Updated: Apr 20, 2019
Consensus is that the third story of, Trilogy of Terror, Amelia, is the best part of the 1975 TV movie. I don’t disagree; it’s a masterpiece of horror on any sized screen. However, because Karen Black stars in the other two stories as different characters, I tend to enjoy them, as well. Although they move at a slower pace, they also have great plot twists. Together, the three stories are a wonderful tribute to the unusual, yet beautiful actress, who died in 2013 at the age of 74.
Black was born in Park Ridge, Illinois, on July 1, 1939. She studied acting in New York City and appeared on Broadway before making a big splash in Hollywood with movies like Easy Rider (1969) and Five Easy Pieces (1970), both for which she won Golden Globe awards. (She was also nominated for an Academy Award for Five Easy Pieces.) I probably first saw her in Trilogy of Terror, or Dan Curtis’s mid-70s theatrical horror feature, Burnt Offerings (1976).
The three parts of Trilogy of Terror are all based on original stories by Richard Matheson. William F. Nolan wrote the teleplays for the first two (Julie and Millicent & Therese) while Matheson adapted Amelia. On the surface, all three stories deal with women under attack. However, in this day and age, it’s interesting to focus on how Black and her characters carry their sexuality, each in a different way. Sometimes it makes her the victim and other times it makes her the victor.
In Julie, Black plays a mousy college teacher with little sex appeal, until she gets under the skin of one of her students, Chad Foster (Robert Burton). He fantasizes about her in class, insists she go on a date with him, then slips a roofie into her root beer at the drive-in. His hobby is photography and he subsequently blackmails her with incriminating pictures. SPOILER ALERT! The tables are abruptly turned in his apartment one night when we learn he’s really the victim, not her.
I found Julie to be just as relevant in the Me Too era as it probably was in the age of women’s lib. A sexist pig of a man gets what’s coming to him, but not from whom we think it might be; instead, from the one we believed was the victim. Julie isn’t repressed. She’s actually in complete control of her sexuality and uses it to her advantage, maybe because she’s evil, but maybe because it’s just her time. I can see her leading a coven of witches or a group of rallying women.
Fun things about Julie include an appearance by James Storm, who played Gerard Stiles on Dark Shadows. He plays Chad’s friend, Eddie Nells. (A cute young Gregory Harrison also appears in the story’s epilogue.) Also, when Chad invites Julie to the drive-in, it’s to see a French vampire movie. I’m pretty sure that the clips shown on screen are from The Night Stalker (1972), another classic TV movie from Dan Curtis.
In Millicent & Therese, Black plays the dual role of the Larimore sisters. When their father dies, Millicent writes in her diary about the evil fermenting in the soul of her sister, Therese. She warns Therese’s boyfriend, Thomas Amman (John Karlen), and calls their doctor, Chester Ramsey to tell him that Therese has “gotten worse.” When the good doctor arrives to check on Millicent the next day, Therese, a blonde sex kitten, throws open the door.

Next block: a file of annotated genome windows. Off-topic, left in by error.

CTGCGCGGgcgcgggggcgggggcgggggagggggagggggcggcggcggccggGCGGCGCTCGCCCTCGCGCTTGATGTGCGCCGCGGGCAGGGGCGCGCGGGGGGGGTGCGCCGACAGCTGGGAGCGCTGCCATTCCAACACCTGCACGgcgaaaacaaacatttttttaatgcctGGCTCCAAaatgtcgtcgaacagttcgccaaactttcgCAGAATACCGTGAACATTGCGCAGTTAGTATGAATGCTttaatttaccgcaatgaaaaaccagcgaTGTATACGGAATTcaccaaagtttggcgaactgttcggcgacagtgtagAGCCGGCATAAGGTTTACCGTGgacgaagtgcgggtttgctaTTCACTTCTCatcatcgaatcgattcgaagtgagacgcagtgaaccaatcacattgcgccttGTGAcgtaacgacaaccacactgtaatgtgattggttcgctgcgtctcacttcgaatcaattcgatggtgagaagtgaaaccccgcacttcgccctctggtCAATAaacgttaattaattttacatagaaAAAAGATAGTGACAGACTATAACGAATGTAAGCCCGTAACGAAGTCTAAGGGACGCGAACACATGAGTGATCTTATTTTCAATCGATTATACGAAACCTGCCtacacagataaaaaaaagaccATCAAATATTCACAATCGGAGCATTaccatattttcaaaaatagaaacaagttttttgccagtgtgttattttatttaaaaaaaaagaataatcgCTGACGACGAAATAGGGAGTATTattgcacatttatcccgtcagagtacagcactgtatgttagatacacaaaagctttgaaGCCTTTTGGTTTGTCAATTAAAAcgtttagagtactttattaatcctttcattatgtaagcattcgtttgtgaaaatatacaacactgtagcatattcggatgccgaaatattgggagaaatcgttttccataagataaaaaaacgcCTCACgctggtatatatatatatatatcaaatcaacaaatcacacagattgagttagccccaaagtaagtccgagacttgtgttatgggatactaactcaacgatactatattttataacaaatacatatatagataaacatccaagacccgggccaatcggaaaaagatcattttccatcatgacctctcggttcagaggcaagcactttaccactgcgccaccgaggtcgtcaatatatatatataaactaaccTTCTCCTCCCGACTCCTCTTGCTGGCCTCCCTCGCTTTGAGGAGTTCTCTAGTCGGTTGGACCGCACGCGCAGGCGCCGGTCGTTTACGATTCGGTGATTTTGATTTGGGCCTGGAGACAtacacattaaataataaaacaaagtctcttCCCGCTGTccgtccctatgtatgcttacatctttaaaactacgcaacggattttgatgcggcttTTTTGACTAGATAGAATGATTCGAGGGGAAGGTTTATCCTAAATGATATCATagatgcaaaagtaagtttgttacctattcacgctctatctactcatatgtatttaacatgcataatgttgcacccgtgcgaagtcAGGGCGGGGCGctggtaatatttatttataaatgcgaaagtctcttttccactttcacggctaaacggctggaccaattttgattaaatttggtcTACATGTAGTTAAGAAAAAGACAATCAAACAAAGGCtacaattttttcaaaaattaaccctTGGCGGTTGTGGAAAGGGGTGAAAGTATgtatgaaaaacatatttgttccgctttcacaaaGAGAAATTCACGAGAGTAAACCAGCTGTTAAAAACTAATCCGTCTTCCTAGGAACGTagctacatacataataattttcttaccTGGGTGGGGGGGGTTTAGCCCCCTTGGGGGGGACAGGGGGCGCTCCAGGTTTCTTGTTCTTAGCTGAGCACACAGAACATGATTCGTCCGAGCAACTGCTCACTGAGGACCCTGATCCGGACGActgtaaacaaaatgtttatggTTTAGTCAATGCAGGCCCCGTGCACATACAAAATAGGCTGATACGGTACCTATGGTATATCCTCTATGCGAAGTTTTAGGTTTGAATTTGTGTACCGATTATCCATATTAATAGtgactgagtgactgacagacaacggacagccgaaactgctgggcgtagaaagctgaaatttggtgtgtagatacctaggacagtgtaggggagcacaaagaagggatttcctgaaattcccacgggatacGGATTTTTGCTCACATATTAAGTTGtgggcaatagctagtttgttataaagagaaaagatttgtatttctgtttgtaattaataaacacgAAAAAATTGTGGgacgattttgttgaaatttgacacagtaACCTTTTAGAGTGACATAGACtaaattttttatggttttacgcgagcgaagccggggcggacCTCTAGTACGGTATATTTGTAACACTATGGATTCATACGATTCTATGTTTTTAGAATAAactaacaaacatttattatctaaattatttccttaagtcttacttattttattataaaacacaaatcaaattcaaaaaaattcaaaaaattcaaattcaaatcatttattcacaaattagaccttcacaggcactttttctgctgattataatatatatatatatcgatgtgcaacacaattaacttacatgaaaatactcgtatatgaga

Here, Therese figuratively represents the sexuality of Millicent that is hidden deep inside her tightly wound bun and far behind her round coke bottle glasses. Millicent associates sex with evil, and therefore believes her sister is evil. SPOILER ALERT! Therese also literally represents the sexuality of Millicent because the two are actually “the most advanced case of dual personality” that Dr. Ramsey has ever seen. Yes, Therese Millicent Larimore is one person.
I saw this twist coming a mile away and thought it actually would have been cleverer without it; however, I’ve seen too many other movies with similar plot points since 1975. It may have been more surprising when it first aired. Of course, John Karlen, like James Storm, was on Dark Shadows, so his brief appearance was fun. (The blonde temptress and voodoo doll were other reminders of my beloved Dark Shadows.)
Finally, in Amelia, Black plays a woman whose sexual identity might be made from parts of the characters in the other stories. She’s not necessarily repressed. She acknowledges it, but is embarrassed by it (or guilty of it.) Yes, she’s talking to her mother on the phone when she says she’s going to “spend the night… uh, evening” with the man she’s seeing, but she doesn’t seem to be treating the subject particularly gingerly just for the sake of her mom.
In fact, it seems like her sexuality lies just below the skin, waiting to burst out, perhaps manifested by the Zuni fetish doll that violently comes to life and attacks her. Amelia is a master class in building suspense and unleashing thrills. From the slow burn beginning as the camera slowly zooms in on the nervous woman talking on the phone, to the relentless climax as the point of view shots show the crazed doll running toward the wounded Amelia.
Then there’s that ending, an image so terrifying that it makes the Zuni fetish doll look like Barbie on a bad hair day. The simple yet effective score by Curtis regular Bob Cobert, who also wrote music for, you guessed it, Dark Shadows, really intensifies the segment. We shouldn’t lessen the impact of the first two chapters of Trilogy of Terror. They may not have as much “punch” as the third chapter, but their more deliberate pace contributes to the cumulative result of the entire movie.
Written by William F. Nolan, Richard Matheson Directed by Dan Curtis Starring Karen Black, Robert Burton, John Karlen, George Gaynes, Jim Storm, Gregory Harrison Released March 4, 1975 RT 72 min. Home Video Shout! Factory (Blu-ray)
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